Boost Growth in Your Indoor Garden Using CO2

December 18, 2014

Boost Growth in Your Indoor Garden Using CO2

 In addition to water and light, plants must have carbon dioxide (CO2) in order to transform light into energy. Commercial growers use CO2 to increase plant health and crop yields. Provided all other conditions such as light, temperature, nutrient levels and humidity are under control, you can give your indoor garden a boost with CO2!

 SONY DSCPlants grown in CO2-enriched environments have lush foliage, increased branching and more plentiful blooms. The air we breathe contains about .03 percent CO2—that’s about 300 parts per million (PPM). Different plants may require this helpful gas in different amounts. However, in general, most plants need at least 150 PPM in order to keep growing. Plants grown in CO2 levels between 1200 to 1500 PPM can grow two to three times faster than those grown without the extra CO2.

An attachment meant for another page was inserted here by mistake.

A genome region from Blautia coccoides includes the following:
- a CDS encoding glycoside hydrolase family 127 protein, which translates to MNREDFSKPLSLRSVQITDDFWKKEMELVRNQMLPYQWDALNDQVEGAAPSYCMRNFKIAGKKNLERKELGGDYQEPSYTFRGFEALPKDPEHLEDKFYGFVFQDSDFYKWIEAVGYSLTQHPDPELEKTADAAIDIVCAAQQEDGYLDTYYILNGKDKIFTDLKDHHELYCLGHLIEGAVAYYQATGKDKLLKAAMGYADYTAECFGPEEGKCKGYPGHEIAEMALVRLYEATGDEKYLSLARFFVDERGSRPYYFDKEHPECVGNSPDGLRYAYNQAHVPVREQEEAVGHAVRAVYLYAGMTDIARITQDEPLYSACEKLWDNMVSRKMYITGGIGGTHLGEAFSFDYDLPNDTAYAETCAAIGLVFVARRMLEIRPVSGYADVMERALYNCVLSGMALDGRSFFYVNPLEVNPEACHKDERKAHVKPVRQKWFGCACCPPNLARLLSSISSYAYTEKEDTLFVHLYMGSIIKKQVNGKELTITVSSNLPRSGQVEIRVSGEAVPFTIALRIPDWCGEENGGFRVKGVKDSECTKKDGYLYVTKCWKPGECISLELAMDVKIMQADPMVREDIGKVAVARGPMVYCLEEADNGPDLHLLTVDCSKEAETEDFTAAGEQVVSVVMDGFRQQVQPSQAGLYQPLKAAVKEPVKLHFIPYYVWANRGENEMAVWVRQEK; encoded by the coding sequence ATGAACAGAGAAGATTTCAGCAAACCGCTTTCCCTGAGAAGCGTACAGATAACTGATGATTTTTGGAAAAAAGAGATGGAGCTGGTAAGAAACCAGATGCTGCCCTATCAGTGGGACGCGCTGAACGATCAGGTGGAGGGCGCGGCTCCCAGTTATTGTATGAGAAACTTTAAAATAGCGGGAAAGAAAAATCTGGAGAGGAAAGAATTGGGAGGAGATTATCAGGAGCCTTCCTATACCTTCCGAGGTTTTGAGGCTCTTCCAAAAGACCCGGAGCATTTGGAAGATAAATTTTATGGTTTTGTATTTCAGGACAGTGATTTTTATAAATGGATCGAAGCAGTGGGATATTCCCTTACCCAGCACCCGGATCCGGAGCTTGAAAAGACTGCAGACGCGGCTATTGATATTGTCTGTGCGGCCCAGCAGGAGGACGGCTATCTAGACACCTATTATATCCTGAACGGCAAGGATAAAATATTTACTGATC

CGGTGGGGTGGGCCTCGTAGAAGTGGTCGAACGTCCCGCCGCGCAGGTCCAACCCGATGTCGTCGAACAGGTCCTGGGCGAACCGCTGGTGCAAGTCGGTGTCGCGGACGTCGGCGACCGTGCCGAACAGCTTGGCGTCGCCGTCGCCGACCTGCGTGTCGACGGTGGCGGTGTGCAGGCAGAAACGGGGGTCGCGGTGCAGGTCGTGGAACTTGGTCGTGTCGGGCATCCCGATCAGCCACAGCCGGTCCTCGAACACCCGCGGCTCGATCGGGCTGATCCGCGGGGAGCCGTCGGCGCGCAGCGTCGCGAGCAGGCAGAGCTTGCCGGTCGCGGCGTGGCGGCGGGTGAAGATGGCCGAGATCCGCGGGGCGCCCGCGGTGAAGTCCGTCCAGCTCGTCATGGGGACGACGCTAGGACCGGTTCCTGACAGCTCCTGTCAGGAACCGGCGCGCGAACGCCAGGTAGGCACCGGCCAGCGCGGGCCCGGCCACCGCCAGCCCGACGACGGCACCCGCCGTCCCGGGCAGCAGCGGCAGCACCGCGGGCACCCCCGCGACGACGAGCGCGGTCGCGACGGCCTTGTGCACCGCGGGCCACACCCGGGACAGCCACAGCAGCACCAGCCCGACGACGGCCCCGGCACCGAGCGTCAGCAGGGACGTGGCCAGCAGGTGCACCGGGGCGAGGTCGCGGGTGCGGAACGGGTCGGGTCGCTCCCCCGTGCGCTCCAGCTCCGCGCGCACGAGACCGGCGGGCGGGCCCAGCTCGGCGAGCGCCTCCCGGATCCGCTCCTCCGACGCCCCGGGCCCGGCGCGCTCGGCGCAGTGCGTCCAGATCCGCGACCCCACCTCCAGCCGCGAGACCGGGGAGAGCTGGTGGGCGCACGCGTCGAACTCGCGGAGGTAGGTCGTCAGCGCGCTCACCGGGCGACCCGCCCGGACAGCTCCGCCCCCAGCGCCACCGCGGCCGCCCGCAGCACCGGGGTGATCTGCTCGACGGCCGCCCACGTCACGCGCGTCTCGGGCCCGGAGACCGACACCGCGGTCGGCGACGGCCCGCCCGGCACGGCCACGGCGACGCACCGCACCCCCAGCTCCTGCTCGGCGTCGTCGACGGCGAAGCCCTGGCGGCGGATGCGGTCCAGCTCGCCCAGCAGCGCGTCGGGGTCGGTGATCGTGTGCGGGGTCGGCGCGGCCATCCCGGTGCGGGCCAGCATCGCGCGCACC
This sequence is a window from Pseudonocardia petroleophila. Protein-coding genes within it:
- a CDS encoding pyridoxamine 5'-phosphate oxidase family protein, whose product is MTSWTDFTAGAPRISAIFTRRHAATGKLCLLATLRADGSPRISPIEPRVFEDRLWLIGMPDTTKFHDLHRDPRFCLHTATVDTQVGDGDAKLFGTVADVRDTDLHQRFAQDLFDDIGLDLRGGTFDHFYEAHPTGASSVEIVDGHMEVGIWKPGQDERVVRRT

Blueprint Controllers® CO2 Regulator, BCR-1

Before you decide on a method of adding CO2 make sure your greenhouse or growing area is well sealed to prevent CO2 loss. There are several ways to increase CO2 levels. For example, running certain types of heaters will raise CO2 levels. Gardeners looking for an economical CO2 supplementation can ferment yeast in the grow room by mixing warm water, brewers yeast and sugar in an open-top container. Either of these methods will produce additional CO2, but the levels are not usually but consistent.


Blueprint CO2 Generator LP, CGLP-10

Unlike CO2 injection systems, CO2 generators actually produce the gas via combustion. CO2 generators are a great choice for large grow areas or greenhouses. Over the long term, they can be three to six times less expensive to operate than bottled CO2 injection systems.


Blueprint CO2 Monitor, BCM

While generators can burn any fossil fuel, systems running on propane or natural gas are most common. Along with carbon dioxide, water and heat are by-products of combustion. Careful monitoring of temperature, humidity and CO2 levels in the grow area is critical, as is coordination of all corresponding equipment. An atmospheric controller that will automatically check and regulate these levels is highly recommended to maintain pre-programmed parameters.